The Wayback Machine -
Fiji Visit

Best visited during the cooler dryer season from May to October, Fiji offers the visitor a wide range of memorable experiences that remain forever and which will always beckon the visitor to forever long to return to these beautiful islands.

Fiji still acts as a magnet for holiday makers and visitors from all around the world who come to enjoy the many attractions and relaxed lifestyle that Fiji has to offer. The capital, Suva, is sprawled over a hilly peninsula and enjoys a magnificent seafront setting. After some years of upheaval, Suva now has its bustle back and visitors can enjoy sightseeing, shopping and the marvellous food and night life.   

The welcoming smile of an attractive Fijian girl

There are plenty of reminders of the colonial era in Suva including the former Garrick Hotel, the Fiji Visitors Bureau, the old Town Hall and the FINTEL building. Once elegant, the waterfront Grand Pacific Hotel remains boarded up awaiting restoration.

Travelling south along Victoria Parade, visitors can view the Thurston Gardens, founded by a pioneer botanist. Within these gardens is the Fiji Museum whose treasures include the solitary boot belonging to the reckless Reverend Baker who once ended up as someone's dinner. There is also a hall full of the bark cloth (tapa) in which Fijian chiefs used to be swathed.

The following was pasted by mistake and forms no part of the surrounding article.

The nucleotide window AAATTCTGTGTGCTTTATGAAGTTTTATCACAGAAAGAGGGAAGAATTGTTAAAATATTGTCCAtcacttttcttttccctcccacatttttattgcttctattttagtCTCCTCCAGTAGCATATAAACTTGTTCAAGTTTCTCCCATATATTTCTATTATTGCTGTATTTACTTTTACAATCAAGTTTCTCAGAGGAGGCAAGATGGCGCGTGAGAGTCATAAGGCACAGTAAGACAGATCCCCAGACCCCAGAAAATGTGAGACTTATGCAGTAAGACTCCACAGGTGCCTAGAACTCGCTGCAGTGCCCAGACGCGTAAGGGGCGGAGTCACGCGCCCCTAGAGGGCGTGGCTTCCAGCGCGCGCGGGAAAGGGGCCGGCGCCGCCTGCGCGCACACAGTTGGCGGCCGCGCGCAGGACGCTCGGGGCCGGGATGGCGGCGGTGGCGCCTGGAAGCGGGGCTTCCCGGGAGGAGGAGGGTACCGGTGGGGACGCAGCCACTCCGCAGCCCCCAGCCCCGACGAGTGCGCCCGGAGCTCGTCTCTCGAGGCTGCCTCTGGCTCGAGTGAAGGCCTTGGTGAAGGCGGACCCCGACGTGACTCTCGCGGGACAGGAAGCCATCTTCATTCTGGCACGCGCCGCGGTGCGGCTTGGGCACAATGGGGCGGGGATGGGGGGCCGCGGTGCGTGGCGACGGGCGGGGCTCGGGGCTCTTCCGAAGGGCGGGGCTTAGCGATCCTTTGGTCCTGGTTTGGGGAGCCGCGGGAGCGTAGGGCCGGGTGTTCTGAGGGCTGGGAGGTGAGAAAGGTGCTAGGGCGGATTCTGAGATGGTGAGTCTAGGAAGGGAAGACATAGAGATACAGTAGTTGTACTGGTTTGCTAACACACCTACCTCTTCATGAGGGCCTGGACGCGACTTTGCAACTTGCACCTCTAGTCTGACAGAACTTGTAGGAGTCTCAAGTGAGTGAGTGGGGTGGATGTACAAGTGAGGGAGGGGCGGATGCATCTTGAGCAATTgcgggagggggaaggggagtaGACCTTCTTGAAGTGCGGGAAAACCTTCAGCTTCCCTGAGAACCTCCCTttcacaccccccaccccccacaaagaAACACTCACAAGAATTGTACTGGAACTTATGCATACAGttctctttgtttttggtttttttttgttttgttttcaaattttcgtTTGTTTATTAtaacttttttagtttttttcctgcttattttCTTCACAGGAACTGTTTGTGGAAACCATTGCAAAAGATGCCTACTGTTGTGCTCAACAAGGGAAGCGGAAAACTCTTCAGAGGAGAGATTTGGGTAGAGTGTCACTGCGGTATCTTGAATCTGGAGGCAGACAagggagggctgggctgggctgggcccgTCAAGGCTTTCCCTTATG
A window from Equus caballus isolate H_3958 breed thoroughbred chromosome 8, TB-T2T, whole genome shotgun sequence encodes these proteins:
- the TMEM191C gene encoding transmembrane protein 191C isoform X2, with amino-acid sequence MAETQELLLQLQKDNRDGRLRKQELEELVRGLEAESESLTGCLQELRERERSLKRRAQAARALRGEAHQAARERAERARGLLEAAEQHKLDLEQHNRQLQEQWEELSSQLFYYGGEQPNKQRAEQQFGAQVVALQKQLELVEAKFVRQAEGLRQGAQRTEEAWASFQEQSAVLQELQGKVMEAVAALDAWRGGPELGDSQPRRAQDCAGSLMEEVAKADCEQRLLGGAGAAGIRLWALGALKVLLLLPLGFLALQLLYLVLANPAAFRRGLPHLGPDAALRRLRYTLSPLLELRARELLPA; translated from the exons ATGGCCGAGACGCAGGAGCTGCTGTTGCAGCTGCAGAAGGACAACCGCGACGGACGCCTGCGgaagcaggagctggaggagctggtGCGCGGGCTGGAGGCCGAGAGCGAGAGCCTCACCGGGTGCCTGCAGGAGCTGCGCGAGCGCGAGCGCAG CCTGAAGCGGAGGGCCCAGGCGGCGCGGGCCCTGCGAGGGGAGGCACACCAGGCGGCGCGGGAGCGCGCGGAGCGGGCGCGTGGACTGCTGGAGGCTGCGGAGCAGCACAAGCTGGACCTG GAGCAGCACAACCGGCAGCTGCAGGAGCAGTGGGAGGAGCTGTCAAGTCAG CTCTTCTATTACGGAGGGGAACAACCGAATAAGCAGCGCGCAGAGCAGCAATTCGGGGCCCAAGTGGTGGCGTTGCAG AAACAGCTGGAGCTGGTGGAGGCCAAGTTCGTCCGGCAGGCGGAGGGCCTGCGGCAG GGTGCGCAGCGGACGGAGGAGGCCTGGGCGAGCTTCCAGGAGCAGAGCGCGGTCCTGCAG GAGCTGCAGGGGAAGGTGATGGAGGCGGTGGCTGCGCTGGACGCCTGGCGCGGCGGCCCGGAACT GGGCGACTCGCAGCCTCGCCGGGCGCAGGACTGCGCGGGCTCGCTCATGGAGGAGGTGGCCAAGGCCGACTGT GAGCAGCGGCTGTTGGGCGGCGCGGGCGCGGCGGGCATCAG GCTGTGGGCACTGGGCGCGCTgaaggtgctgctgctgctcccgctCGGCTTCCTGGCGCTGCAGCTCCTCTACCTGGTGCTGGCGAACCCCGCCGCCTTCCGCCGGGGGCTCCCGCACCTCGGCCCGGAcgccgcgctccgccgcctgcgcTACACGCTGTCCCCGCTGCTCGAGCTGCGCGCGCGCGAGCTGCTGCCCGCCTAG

Traditional Fijian bures in a village setting

Traditional Fijian kava ceremony

Suva is a shopper's paradise where one can find rows of dusty little storefronts crammed with electronics, drapery and stationery. Popular souvenirs includes beach wear as Fiji has a substantial garment industry. Other popular souvenirs are coconut-based soaps and lotions, woven raffia bags, kava bowls and statuettes.

Along Victoria Parade, the main street in Suva, one can find the brightly painted Victorian facades of the remnants of the grand old trading empires such as Morris Hedstrom, Carpenters or Burns Philp. The more adventurous can also find the ingredient for the traditional kava drink in piles of yaqona, the roots and stems of the kava plant. Also available are sackfuls of rich earthy Indian spices: orange saffron, cumin, panch phora and garam masala.

To sample typical Fijian cuisine, it is worth visiting the upstairs food court at the Harbour Centre, opposite the gigantic Village Cinema. For those who prefer Indian food, try the Ashiyana in the old Town Hall building in Victoria Parade.

A wide range of accommodation is available in Suva from the budget priced Raintree Lodge to the medium priced Raffles Tradewinds to the upmarket Peninsula International Hotel.

Fiji Postcards and Picture Galleries
Oceania Postcards and Picture Galleries
Jane Resture's Oceania Page

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 (E-mail: -- Rev. 7th August 2003)
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